South of Ensenada the less developed Baja begins. The highway gets narrower with tiny or no shoulders. Grocery and other stores are smaller and scarcer. For the next hundreds of miles the communities are small and often there are long stretches of remote and beautiful nature.

From Ensenada the road heads south along the ocean to the beach town of San Quintin (180 miles). There are some beautiful wide beaches with oceanside camping in this area.

More empty beaches line the road as you continue toward El Rosario (219 miles). At El Rosario the road turns inland (and uphill) towards the center of the peninsula and reaches the southern extension of the Sonoran Desert, with unique and cool endemic plants like the huge cardón cacti.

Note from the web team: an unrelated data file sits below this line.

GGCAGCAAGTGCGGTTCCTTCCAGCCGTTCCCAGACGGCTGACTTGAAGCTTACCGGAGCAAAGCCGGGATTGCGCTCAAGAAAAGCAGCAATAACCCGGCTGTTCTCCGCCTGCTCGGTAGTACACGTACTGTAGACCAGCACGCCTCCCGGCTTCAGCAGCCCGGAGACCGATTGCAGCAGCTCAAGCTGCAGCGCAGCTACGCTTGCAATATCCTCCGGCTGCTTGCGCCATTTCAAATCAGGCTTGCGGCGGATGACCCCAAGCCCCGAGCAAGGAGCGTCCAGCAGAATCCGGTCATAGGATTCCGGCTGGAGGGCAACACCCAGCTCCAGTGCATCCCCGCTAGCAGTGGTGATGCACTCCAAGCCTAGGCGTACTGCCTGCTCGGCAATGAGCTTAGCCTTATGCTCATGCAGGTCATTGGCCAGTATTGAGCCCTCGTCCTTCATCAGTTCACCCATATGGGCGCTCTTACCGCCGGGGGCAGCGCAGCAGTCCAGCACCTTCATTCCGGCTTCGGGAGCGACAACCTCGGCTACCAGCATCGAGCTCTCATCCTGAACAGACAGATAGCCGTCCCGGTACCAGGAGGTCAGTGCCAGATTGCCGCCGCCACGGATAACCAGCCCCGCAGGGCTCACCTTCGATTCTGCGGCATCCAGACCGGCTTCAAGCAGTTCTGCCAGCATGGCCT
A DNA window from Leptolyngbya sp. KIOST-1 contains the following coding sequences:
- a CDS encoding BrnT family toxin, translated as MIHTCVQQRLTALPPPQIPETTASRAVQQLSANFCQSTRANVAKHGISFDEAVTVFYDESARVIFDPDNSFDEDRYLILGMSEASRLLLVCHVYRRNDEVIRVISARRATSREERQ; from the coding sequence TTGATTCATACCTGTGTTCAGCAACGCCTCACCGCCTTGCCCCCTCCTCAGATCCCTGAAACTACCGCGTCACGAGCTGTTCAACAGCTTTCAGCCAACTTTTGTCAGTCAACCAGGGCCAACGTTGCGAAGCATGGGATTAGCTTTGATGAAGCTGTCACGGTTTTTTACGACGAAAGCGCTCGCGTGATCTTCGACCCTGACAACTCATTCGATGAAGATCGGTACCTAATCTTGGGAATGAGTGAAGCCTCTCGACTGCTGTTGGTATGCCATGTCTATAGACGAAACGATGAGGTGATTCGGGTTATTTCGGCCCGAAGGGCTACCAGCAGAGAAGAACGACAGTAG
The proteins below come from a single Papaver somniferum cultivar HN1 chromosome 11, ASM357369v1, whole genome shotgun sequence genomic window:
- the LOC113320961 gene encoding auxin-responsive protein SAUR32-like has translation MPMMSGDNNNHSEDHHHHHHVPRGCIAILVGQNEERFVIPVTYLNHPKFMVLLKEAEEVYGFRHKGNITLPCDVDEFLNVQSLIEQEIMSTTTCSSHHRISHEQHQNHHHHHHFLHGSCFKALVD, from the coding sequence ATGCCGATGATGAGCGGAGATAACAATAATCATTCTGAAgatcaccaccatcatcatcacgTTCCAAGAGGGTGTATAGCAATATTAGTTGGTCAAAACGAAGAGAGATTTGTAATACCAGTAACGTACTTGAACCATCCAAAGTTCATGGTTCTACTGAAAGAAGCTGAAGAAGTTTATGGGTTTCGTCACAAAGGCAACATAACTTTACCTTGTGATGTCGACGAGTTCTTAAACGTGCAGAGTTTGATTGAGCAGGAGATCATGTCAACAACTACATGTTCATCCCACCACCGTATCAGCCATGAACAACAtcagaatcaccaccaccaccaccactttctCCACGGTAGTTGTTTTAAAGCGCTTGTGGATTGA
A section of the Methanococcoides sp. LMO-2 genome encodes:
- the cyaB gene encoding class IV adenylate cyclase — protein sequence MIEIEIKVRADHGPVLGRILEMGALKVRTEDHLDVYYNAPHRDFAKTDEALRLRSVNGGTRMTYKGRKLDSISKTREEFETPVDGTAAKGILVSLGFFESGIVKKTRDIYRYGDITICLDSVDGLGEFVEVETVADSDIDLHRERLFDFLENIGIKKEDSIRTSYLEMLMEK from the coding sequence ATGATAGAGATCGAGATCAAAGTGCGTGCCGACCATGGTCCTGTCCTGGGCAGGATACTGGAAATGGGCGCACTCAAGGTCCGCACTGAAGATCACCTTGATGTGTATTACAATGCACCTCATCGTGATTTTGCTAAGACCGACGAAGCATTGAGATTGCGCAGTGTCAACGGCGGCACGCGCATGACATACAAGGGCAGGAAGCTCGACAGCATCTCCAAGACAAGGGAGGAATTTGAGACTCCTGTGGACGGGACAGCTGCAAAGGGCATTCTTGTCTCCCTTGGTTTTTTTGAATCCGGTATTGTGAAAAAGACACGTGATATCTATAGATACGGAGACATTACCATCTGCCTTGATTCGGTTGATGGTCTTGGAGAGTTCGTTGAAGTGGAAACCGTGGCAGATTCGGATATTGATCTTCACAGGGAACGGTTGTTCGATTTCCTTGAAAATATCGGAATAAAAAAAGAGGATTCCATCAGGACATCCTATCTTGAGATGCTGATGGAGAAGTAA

It is wild and beautiful with incredible views. After El Rosario there is the famous “gas gap”, a 235 mile stretch with no gas stations and no supplies.

Around the tiny town of Cataviña (295 miles) lies the Cataviña boulder field. This is the Valle de los Cirios, the funky looking Boojum trees. There is a small campground at Rancho Santa Ynez.  

This is a great area for hiking, with cave paintings to explore and many enticing 4WD tracks. Another place we hope to return to.

Somewhere in the middle of this stretch there is a turn off (~40 miles one way dead end) to Bahía de los Angeles (399 miles), a gorgeous bay and the first opportunity to head over to the beautiful Sea of Cortez.

It is a tiny town in an incredible setting and waterfront camping. One of our favorites.